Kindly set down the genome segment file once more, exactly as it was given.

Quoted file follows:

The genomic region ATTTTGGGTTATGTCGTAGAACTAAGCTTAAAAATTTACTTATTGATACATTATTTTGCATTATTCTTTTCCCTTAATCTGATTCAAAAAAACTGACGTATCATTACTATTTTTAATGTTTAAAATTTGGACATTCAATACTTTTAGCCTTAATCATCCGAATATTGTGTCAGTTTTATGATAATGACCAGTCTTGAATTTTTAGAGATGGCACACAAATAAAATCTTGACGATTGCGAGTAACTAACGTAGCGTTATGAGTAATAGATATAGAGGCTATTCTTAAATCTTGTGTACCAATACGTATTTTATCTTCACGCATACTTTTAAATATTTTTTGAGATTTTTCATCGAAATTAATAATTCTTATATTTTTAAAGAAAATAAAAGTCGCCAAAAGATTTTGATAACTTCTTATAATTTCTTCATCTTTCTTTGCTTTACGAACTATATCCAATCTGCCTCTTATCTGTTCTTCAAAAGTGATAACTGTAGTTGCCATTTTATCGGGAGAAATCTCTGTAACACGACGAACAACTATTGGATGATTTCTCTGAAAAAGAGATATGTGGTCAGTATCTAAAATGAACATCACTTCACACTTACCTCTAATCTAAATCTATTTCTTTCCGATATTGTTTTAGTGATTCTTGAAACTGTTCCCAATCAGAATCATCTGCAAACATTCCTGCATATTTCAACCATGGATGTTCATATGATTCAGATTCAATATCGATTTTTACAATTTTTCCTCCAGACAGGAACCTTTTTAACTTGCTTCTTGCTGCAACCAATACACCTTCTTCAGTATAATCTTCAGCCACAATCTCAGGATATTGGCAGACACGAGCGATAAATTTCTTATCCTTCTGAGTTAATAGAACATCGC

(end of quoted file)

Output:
The genomic region ATTTTGGGTTATGTCGTAGAACTAAGCTTAAAAATTTACTTATTGATACATTATTTTGCATTATTCTTTTCCCTTAATCTGATTCAAAAAAACTGACGTATCATTACTATTTTTAATGTTTAAAATTTGGACATTCAATACTTTTAGCCTTAATCATCCGAATATTGTGTCAGTTTTATGATAATGACCAGTCTTGAATTTTTAGAGATGGCACACAAATAAAATCTTGACGATTGCGAGTAACTAACGTAGCGTTATGAGTAATAGATATAGAGGCTATTCTTAAATCTTGTGTACCAATACGTATTTTATCTTCACGCATACTTTTAAATATTTTTTGAGATTTTTCATCGAAATTAATAATTCTTATATTTTTAAAGAAAATAAAAGTCGCCAAAAGATTTTGATAACTTCTTATAATTTCTTCATCTTTCTTTGCTTTACGAACTATATCCAATCTGCCTCTTATCTGTTCTTCAAAAGTGATAACTGTAGTTGCCATTTTATCGGGAGAAATCTCTGTAACACGACGAACAACTATTGGATGATTTCTCTGAAAAAGAGATATGTGGTCAGTATCTAAAATGAACATCACTTCACACTTACCTCTAATCTAAATCTATTTCTTTCCGATATTGTTTTAGTGATTCTTGAAACTGTTCCCAATCAGAATCATCTGCAAACATTCCTGCATATTTCAACCATGGATGTTCATATGATTCAGATTCAATATCGATTTTTACAATTTTTCCTCCAGACAGGAACCTTTTTAACTTGCTTCTTGCTGCAACCAATACACCTTCTTCAGTATAATCTTCAGCCACAATCTCAGGATATTGGCAGACACGAGCGATAAATTTCTTATCCTTCTGAGTTAATAGAACATCGC